These essays span a period of over 5 years, from August 2014, up to last week. This proves these writings have weight & substance, which makes them not only timely reporting, but classics which last into posterity– unlike the garbage propaganda produced by corporate fake news media.
Final note: I excluded FREE Music Downloads (the coolest original downloads page, anywhere!) from this list. Pages with my music content are different from written publications, which are posted as a blog. FREE Music Downloads would have ranked 12th on this list, just ahead of the MST3K piece.
1)Why Does Danica Patrick Wreck So Often in NASCAR? Published March 14, 2016, this is still my number-one, most-viewed article– by a 3:1 margin over the runner-up. This piece made me infamous as a blogger for lots of reasons. The subject is both beautiful & controversial. The content & style was revolutionary. A few of the damning YouTube videos I originally linked have been taken down, which only proves the case further. Danica Patrick retired from racing over a year ago, and yet she still remains relevant to the public. Many right-wing gun nuts link this piece around their forums. You don’t have fans without gaining haters too– that’s the lesson here.
2)NFL History: The Super Bowl Era Published August 16, 2014 along with American Football & Early NFL History, my intention was to kill the NFL. I played football on the playground as a kid, and loved the game. But for a long time the NFL has been allowed to mask its ugliness & violent nature in glory, and that is dangerous. I care mostly about current football players who have to deal with this, and if this two-part historical essay discouraged one kid from joining this mad parade of concussions & conformity (or encouraged a player to leave), then it served its purpose.
3)Taipan! (1982): Gameplay Basics & Tips Published May 10, 2015, and I’ll confess this is my all-time favorite– for several reasons. Firstly for me, it is the most personal in spirit. This game is elegant, thrilling & difficult– it simply kicks ass. I re-discovered something beautiful here which had been lost, and shared its secrets with everybody. The programmer of Taipan! is brilliant, as this ancient computer game has layers of nuances which need to be peeled back like an onion in order to discern its essence. There are life lessons here and if you don’t understand the game, then you don’t have a chance of succeeding.
4) Patient Refunds at Aspen Dental Published August 30, 2017 as a discussion on dental ethics. I am still a dentist by profession, since I can’t make money at music or writing– due to blacklisting censorship. The videos I posted of Aspen Dental’s then-latest advertising campaign have all been taken down by their owners. Aspen Dental is a joke, a disgrace to the profession. Hedge-fund investors, Wall Street, and multi-national corporations have ruined the professions of medicine in the 1980’s & 1990’s, and then dentistry in the 2000’s.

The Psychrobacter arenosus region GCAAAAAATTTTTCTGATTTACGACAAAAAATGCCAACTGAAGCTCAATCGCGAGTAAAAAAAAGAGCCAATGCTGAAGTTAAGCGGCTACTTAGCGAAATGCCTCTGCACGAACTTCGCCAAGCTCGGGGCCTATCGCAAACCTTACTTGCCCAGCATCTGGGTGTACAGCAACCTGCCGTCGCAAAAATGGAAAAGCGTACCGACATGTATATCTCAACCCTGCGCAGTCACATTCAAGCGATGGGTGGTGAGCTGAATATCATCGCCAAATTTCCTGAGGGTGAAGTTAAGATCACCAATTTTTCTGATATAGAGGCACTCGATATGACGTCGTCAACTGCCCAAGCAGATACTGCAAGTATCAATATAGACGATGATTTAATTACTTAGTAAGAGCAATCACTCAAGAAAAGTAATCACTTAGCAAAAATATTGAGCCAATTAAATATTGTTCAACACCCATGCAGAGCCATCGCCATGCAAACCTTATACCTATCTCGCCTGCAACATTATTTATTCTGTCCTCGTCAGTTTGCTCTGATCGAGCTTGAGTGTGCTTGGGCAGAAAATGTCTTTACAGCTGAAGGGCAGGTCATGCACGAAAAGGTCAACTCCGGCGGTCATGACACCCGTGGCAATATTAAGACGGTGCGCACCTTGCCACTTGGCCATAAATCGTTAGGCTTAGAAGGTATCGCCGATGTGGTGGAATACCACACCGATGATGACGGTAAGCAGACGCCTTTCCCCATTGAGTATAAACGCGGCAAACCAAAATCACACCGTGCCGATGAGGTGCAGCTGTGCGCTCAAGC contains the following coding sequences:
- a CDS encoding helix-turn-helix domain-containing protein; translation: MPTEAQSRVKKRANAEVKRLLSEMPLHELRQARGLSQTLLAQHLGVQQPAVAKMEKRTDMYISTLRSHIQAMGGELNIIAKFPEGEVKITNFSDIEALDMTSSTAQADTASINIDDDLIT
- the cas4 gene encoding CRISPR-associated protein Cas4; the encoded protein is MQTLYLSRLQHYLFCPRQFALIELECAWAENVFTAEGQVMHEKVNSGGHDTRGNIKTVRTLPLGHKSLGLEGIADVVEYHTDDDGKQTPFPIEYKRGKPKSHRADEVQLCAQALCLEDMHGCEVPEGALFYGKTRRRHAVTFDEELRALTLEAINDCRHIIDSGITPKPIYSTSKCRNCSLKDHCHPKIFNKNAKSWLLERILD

5) The Ambidextrous Athlete Published November 26, 2016, this piece references medical essays previously written on hip & back injuries. This article is more of a layman approach, discussing the benefits of becoming ambidextrous. The originality of this is that it targets people of all age. Most sports training essays are written for young athletes or professionals, but the healing & energizing power of ambidexterity applies to all ages. So whether it’s training oneself to be the dominant Next-Gen athlete in a sport, orrehabilitating old injuries, this piece has revolutionary ideas & overflows with pearls of wisdom.
6)Where Were You When…? Published January 1, 2016 because I had just seen Soaked in Bleach (2015) on Netflix. It turns out Kurt Cobain was most-likely murdered by his wife Courtney Love & her accomplice Michael “Cali” Dewitt. This conspiracy is not to be discussed in the music industry, nor mainstream media, but by this point the fans already know. I was a big Nirvana fan back in the day, and Kurt Cobain was a huge influence on my performing & songwriting style. Being murdered is better than suicide, but someday this case needs to be re-opened so an honest investigation can proceed. I included many photos of what’s left of the evidence. These pictures of the crime scene & suicide note, as well as Cobain’s personal notes, have become harder to find over the years on the internet. People come here to get them.
7) Lieutenant Columbo on the Jeffery Epstein case Published August 10, 2019, just 9 days ago [!]– this became an instant classic. This event took up precisely one week’s news cycle, and has already been flushed by the media. Where is the CC video of Jeffery Epstein’s cell during his death? One can’t even make a case for cause-of-death, much less close it, without that crucial & definitive evidence. My follow-up titled Conspiring to squelch conspiracy theories published on August 14, 2019 completes my thoughts for now. The photo above is Jeffery Epstein walking with Prince Andrew in Central Park, NYC. There are still lots of loose ends to tie up here, if you know what I mean.